Figuring out whether parenting advice is credible remains a huge challenge for parents. The solution - developing some parenting expertise. Or as I prefer to call it - parenting experTEASE. What does this mean? Having some skill in navigating and understanding parenting news and advice. To help parents boost their parenting expertise (exper' tease), I'm publishing a guide for parents, basically a mini-course in recognizing sound information. I've published the first part, a checklist of sort, a weeks ago. It's a quick one-page guide, essentially a tool-kit or series of questions or issues to ponder when you encounter parenting information. You can also find the checklist on the new "Parent's Guide" tab on the site.
You can either see the entire page by scrolling down on the sidebar, by clicking on the arrow that appears in the upper right hand corner or you can download the one-page PDF clicking here.
If you share or post it, please kindly attribute it to MommaDATA.org. I'll be posting an infographic shortly. Yes, I'm starting an Instagram account - and taking suggestions for other social media sharing ideas.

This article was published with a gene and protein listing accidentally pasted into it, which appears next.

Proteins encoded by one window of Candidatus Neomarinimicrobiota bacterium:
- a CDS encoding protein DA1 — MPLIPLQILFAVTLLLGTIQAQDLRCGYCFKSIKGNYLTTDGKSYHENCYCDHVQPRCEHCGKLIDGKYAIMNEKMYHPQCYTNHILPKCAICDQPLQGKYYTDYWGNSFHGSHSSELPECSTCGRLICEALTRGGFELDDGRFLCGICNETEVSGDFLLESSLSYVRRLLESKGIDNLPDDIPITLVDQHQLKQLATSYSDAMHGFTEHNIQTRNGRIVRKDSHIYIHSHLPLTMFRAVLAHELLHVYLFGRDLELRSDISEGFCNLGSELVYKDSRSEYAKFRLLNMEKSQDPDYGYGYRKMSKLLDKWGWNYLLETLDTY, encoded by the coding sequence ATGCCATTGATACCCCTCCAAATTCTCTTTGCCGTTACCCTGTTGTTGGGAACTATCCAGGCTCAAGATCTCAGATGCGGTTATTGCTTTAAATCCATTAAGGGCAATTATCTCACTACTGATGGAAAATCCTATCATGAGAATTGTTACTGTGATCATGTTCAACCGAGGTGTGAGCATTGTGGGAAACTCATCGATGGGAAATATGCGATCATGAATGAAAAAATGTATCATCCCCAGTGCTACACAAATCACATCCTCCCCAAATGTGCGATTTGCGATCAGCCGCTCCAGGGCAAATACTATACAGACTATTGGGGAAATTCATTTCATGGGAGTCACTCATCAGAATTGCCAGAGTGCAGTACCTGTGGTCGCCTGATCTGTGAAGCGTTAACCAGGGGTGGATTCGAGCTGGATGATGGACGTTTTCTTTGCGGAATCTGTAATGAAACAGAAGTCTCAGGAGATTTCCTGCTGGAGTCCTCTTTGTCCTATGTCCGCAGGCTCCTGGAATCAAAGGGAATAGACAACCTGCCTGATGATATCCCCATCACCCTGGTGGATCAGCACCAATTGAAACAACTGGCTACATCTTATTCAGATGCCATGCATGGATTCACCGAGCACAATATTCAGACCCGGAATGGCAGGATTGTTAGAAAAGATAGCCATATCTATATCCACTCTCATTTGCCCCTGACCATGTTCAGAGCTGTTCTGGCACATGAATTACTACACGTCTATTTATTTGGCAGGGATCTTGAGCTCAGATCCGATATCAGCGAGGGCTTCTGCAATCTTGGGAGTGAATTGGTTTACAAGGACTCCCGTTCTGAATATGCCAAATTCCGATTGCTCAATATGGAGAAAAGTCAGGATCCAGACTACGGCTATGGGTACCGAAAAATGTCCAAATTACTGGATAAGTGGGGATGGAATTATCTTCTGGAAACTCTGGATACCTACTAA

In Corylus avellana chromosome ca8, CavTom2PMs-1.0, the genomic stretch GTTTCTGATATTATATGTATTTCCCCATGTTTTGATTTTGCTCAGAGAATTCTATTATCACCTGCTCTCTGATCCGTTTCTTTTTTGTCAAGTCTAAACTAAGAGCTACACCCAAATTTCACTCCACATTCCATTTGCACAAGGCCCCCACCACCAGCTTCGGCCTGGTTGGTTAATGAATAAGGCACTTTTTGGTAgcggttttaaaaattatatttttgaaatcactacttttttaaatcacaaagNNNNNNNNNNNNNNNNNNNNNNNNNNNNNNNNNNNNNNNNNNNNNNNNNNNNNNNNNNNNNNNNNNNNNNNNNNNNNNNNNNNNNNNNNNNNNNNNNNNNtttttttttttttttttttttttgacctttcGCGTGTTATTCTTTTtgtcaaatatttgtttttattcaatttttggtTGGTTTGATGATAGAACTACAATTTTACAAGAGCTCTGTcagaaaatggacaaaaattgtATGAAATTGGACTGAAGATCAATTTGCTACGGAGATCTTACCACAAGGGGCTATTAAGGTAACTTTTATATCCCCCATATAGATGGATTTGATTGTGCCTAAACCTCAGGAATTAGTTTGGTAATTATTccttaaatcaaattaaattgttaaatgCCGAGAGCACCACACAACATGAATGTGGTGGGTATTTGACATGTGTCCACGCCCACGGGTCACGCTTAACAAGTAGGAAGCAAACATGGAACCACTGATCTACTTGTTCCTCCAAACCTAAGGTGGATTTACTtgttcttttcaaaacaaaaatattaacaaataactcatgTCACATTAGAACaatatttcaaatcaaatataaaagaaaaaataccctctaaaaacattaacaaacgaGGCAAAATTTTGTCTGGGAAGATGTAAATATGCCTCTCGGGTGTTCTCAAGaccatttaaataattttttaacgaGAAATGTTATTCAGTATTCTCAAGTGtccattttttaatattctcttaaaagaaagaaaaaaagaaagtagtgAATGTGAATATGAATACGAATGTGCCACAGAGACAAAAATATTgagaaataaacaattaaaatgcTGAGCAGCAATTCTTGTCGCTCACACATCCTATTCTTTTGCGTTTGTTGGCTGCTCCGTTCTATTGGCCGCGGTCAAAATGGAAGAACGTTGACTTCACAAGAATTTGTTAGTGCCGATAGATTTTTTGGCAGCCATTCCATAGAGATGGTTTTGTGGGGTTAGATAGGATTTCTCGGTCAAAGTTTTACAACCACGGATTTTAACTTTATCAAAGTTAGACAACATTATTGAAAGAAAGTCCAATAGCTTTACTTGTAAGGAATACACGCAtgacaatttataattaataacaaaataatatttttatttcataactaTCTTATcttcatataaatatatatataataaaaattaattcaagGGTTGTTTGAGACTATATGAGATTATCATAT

Monday, November 27, 2017
Monday, October 30, 2017
Something new is happening in the parenting media now. Greater nuance. You learn of a children’s health study and then are told how to interpret the results including reasons why you should be cautious about the results. There’s more of an emphasis on the study limitations. In the past this nuance was relatively rare save the traditional caveat about a correlational study not proving cause, or maybe an expert telling why the study isn’t quite as good as readers might think.
Now in the better news sources I’m seeing a regular stream of reasons why you shouldn’t get too excited about a study. For instance, maybe the research only addressed a certain population or situation. Or surveyed a small number of subjects over a short time frame.
In the past couple months, I’ve come across studies in the news that the experts have all but told us to forget. How unusual. In these cases sources cited so many reasons the results might be unreliable, a parent could not have missed all the nuance.